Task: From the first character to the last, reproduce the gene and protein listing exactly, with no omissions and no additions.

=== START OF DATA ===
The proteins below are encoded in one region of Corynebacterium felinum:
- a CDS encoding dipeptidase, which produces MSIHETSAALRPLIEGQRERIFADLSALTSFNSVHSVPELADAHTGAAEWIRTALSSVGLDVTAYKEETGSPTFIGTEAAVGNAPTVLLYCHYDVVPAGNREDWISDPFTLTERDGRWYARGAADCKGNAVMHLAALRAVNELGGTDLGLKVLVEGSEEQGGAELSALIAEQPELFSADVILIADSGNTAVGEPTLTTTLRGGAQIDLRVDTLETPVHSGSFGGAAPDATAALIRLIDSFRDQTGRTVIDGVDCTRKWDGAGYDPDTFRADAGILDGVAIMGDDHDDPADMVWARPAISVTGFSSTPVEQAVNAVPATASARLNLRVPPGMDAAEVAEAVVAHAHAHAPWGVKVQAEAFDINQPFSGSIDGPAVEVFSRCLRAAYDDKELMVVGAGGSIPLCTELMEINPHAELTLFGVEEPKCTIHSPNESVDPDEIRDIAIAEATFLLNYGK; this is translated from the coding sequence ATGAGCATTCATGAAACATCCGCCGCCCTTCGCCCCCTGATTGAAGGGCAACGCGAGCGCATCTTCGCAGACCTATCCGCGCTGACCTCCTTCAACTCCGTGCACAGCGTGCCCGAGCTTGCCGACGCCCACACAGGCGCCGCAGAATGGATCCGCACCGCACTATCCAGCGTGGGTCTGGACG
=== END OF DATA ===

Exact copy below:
The proteins below are encoded in one region of Corynebacterium felinum:
- a CDS encoding dipeptidase, which produces MSIHETSAALRPLIEGQRERIFADLSALTSFNSVHSVPELADAHTGAAEWIRTALSSVGLDVTAYKEETGSPTFIGTEAAVGNAPTVLLYCHYDVVPAGNREDWISDPFTLTERDGRWYARGAADCKGNAVMHLAALRAVNELGGTDLGLKVLVEGSEEQGGAELSALIAEQPELFSADVILIADSGNTAVGEPTLTTTLRGGAQIDLRVDTLETPVHSGSFGGAAPDATAALIRLIDSFRDQTGRTVIDGVDCTRKWDGAGYDPDTFRADAGILDGVAIMGDDHDDPADMVWARPAISVTGFSSTPVEQAVNAVPATASARLNLRVPPGMDAAEVAEAVVAHAHAHAPWGVKVQAEAFDINQPFSGSIDGPAVEVFSRCLRAAYDDKELMVVGAGGSIPLCTELMEINPHAELTLFGVEEPKCTIHSPNESVDPDEIRDIAIAEATFLLNYGK; this is translated from the coding sequence ATGAGCATTCATGAAACATCCGCCGCCCTTCGCCCCCTGATTGAAGGGCAACGCGAGCGCATCTTCGCAGACCTATCCGCGCTGACCTCCTTCAACTCCGTGCACAGCGTGCCCGAGCTTGCCGACGCCCACACAGGCGCCGCAGAATGGATCCGCACCGCACTATCCAGCGTGGGTCTGGACG